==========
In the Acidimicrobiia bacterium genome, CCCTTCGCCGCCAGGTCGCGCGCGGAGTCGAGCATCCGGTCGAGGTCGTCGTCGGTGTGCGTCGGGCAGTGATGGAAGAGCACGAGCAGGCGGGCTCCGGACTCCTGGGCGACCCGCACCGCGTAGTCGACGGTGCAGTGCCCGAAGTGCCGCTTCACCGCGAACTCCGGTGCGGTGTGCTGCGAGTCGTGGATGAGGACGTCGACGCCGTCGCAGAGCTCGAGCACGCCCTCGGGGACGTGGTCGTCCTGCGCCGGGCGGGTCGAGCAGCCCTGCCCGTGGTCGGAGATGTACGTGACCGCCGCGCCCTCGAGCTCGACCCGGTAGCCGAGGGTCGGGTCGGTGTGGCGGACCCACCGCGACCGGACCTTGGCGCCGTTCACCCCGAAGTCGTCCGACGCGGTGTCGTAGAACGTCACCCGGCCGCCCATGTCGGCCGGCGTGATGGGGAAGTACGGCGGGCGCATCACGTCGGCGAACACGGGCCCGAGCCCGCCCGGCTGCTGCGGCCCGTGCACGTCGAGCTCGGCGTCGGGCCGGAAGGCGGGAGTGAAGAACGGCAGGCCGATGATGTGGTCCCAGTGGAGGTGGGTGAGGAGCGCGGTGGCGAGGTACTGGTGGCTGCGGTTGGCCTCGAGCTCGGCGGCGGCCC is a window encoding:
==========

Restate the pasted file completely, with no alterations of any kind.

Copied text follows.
In the Acidimicrobiia bacterium genome, CCCTTCGCCGCCAGGTCGCGCGCGGAGTCGAGCATCCGGTCGAGGTCGTCGTCGGTGTGCGTCGGGCAGTGATGGAAGAGCACGAGCAGGCGGGCTCCGGACTCCTGGGCGACCCGCACCGCGTAGTCGACGGTGCAGTGCCCGAAGTGCCGCTTCACCGCGAACTCCGGTGCGGTGTGCTGCGAGTCGTGGATGAGGACGTCGACGCCGTCGCAGAGCTCGAGCACGCCCTCGGGGACGTGGTCGTCCTGCGCCGGGCGGGTCGAGCAGCCCTGCCCGTGGTCGGAGATGTACGTGACCGCCGCGCCCTCGAGCTCGACCCGGTAGCCGAGGGTCGGGTCGGTGTGGCGGACCCACCGCGACCGGACCTTGGCGCCGTTCACCCCGAAGTCGTCCGACGCGGTGTCGTAGAACGTCACCCGGCCGCCCATGTCGGCCGGCGTGATGGGGAAGTACGGCGGGCGCATCACGTCGGCGAACACGGGCCCGAGCCCGCCCGGCTGCTGCGGCCCGTGCACGTCGAGCTCGGCGTCGGGCCGGAAGGCGGGAGTGAAGAACGGCAGGCCGATGATGTGGTCCCAGTGGAGGTGGGTGAGGAGCGCGGTGGCGAGGTACTGGTGGCTGCGGTTGGCCTCGAGCTCGGCGGCGGCCC is a window encoding: